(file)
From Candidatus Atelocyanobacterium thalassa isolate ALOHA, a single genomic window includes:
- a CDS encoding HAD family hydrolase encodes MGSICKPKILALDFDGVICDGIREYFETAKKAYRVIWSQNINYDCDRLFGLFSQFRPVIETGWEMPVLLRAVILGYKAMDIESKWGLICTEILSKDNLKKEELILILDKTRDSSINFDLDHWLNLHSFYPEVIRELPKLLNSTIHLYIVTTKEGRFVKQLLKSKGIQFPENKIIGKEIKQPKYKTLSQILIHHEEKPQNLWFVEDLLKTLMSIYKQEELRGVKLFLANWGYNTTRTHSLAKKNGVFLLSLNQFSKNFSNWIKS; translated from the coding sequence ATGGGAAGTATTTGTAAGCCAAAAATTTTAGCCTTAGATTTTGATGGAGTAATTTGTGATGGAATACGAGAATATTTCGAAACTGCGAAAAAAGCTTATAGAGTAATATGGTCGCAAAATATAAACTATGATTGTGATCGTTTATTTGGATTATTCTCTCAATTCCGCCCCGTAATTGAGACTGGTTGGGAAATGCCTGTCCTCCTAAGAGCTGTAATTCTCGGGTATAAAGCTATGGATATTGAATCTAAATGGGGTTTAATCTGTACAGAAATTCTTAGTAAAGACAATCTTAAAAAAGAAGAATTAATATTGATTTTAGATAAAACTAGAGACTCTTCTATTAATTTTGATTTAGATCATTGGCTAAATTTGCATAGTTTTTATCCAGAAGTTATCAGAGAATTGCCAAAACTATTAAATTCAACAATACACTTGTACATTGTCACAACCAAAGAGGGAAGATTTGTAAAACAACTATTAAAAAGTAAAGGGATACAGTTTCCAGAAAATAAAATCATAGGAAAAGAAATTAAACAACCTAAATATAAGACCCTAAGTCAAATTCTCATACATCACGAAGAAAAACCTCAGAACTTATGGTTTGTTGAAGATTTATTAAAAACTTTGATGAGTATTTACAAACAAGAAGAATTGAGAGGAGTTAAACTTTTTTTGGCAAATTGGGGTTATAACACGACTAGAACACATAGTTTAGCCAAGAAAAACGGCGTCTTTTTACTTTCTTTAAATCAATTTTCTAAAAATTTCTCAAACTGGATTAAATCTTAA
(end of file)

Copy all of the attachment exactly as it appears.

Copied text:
From Candidatus Atelocyanobacterium thalassa isolate ALOHA, a single genomic window includes:
- a CDS encoding HAD family hydrolase encodes MGSICKPKILALDFDGVICDGIREYFETAKKAYRVIWSQNINYDCDRLFGLFSQFRPVIETGWEMPVLLRAVILGYKAMDIESKWGLICTEILSKDNLKKEELILILDKTRDSSINFDLDHWLNLHSFYPEVIRELPKLLNSTIHLYIVTTKEGRFVKQLLKSKGIQFPENKIIGKEIKQPKYKTLSQILIHHEEKPQNLWFVEDLLKTLMSIYKQEELRGVKLFLANWGYNTTRTHSLAKKNGVFLLSLNQFSKNFSNWIKS; translated from the coding sequence ATGGGAAGTATTTGTAAGCCAAAAATTTTAGCCTTAGATTTTGATGGAGTAATTTGTGATGGAATACGAGAATATTTCGAAACTGCGAAAAAAGCTTATAGAGTAATATGGTCGCAAAATATAAACTATGATTGTGATCGTTTATTTGGATTATTCTCTCAATTCCGCCCCGTAATTGAGACTGGTTGGGAAATGCCTGTCCTCCTAAGAGCTGTAATTCTCGGGTATAAAGCTATGGATATTGAATCTAAATGGGGTTTAATCTGTACAGAAATTCTTAGTAAAGACAATCTTAAAAAAGAAGAATTAATATTGATTTTAGATAAAACTAGAGACTCTTCTATTAATTTTGATTTAGATCATTGGCTAAATTTGCATAGTTTTTATCCAGAAGTTATCAGAGAATTGCCAAAACTATTAAATTCAACAATACACTTGTACATTGTCACAACCAAAGAGGGAAGATTTGTAAAACAACTATTAAAAAGTAAAGGGATACAGTTTCCAGAAAATAAAATCATAGGAAAAGAAATTAAACAACCTAAATATAAGACCCTAAGTCAAATTCTCATACATCACGAAGAAAAACCTCAGAACTTATGGTTTGTTGAAGATTTATTAAAAACTTTGATGAGTATTTACAAACAAGAAGAATTGAGAGGAGTTAAACTTTTTTTGGCAAATTGGGGTTATAACACGACTAGAACACATAGTTTAGCCAAGAAAAACGGCGTCTTTTTACTTTCTTTAAATCAATTTTCTAAAAATTTCTCAAACTGGATTAAATCTTAA